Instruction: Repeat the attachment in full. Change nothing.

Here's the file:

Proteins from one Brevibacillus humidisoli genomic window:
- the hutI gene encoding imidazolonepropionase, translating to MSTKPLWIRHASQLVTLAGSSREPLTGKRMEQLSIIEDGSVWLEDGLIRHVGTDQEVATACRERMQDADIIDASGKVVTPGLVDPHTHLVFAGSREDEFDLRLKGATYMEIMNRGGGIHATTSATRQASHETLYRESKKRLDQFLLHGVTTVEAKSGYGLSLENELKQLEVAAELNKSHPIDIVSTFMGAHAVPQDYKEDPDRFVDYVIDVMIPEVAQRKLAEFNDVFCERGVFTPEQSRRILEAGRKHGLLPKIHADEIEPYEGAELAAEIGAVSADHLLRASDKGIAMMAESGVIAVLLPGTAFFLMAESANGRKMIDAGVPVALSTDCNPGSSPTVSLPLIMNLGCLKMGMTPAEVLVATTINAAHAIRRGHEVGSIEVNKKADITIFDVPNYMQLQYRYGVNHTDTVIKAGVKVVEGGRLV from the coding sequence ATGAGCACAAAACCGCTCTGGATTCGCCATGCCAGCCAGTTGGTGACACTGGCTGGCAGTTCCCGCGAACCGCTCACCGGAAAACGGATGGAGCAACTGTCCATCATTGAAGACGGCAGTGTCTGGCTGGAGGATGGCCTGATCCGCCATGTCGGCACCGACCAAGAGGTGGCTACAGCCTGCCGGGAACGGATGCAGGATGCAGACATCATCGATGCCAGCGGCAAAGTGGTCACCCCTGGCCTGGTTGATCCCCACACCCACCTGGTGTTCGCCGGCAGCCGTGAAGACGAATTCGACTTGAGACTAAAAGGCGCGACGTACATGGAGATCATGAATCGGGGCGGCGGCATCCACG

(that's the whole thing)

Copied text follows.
Proteins from one Brevibacillus humidisoli genomic window:
- the hutI gene encoding imidazolonepropionase, translating to MSTKPLWIRHASQLVTLAGSSREPLTGKRMEQLSIIEDGSVWLEDGLIRHVGTDQEVATACRERMQDADIIDASGKVVTPGLVDPHTHLVFAGSREDEFDLRLKGATYMEIMNRGGGIHATTSATRQASHETLYRESKKRLDQFLLHGVTTVEAKSGYGLSLENELKQLEVAAELNKSHPIDIVSTFMGAHAVPQDYKEDPDRFVDYVIDVMIPEVAQRKLAEFNDVFCERGVFTPEQSRRILEAGRKHGLLPKIHADEIEPYEGAELAAEIGAVSADHLLRASDKGIAMMAESGVIAVLLPGTAFFLMAESANGRKMIDAGVPVALSTDCNPGSSPTVSLPLIMNLGCLKMGMTPAEVLVATTINAAHAIRRGHEVGSIEVNKKADITIFDVPNYMQLQYRYGVNHTDTVIKAGVKVVEGGRLV from the coding sequence ATGAGCACAAAACCGCTCTGGATTCGCCATGCCAGCCAGTTGGTGACACTGGCTGGCAGTTCCCGCGAACCGCTCACCGGAAAACGGATGGAGCAACTGTCCATCATTGAAGACGGCAGTGTCTGGCTGGAGGATGGCCTGATCCGCCATGTCGGCACCGACCAAGAGGTGGCTACAGCCTGCCGGGAACGGATGCAGGATGCAGACATCATCGATGCCAGCGGCAAAGTGGTCACCCCTGGCCTGGTTGATCCCCACACCCACCTGGTGTTCGCCGGCAGCCGTGAAGACGAATTCGACTTGAGACTAAAAGGCGCGACGTACATGGAGATCATGAATCGGGGCGGCGGCATCCACG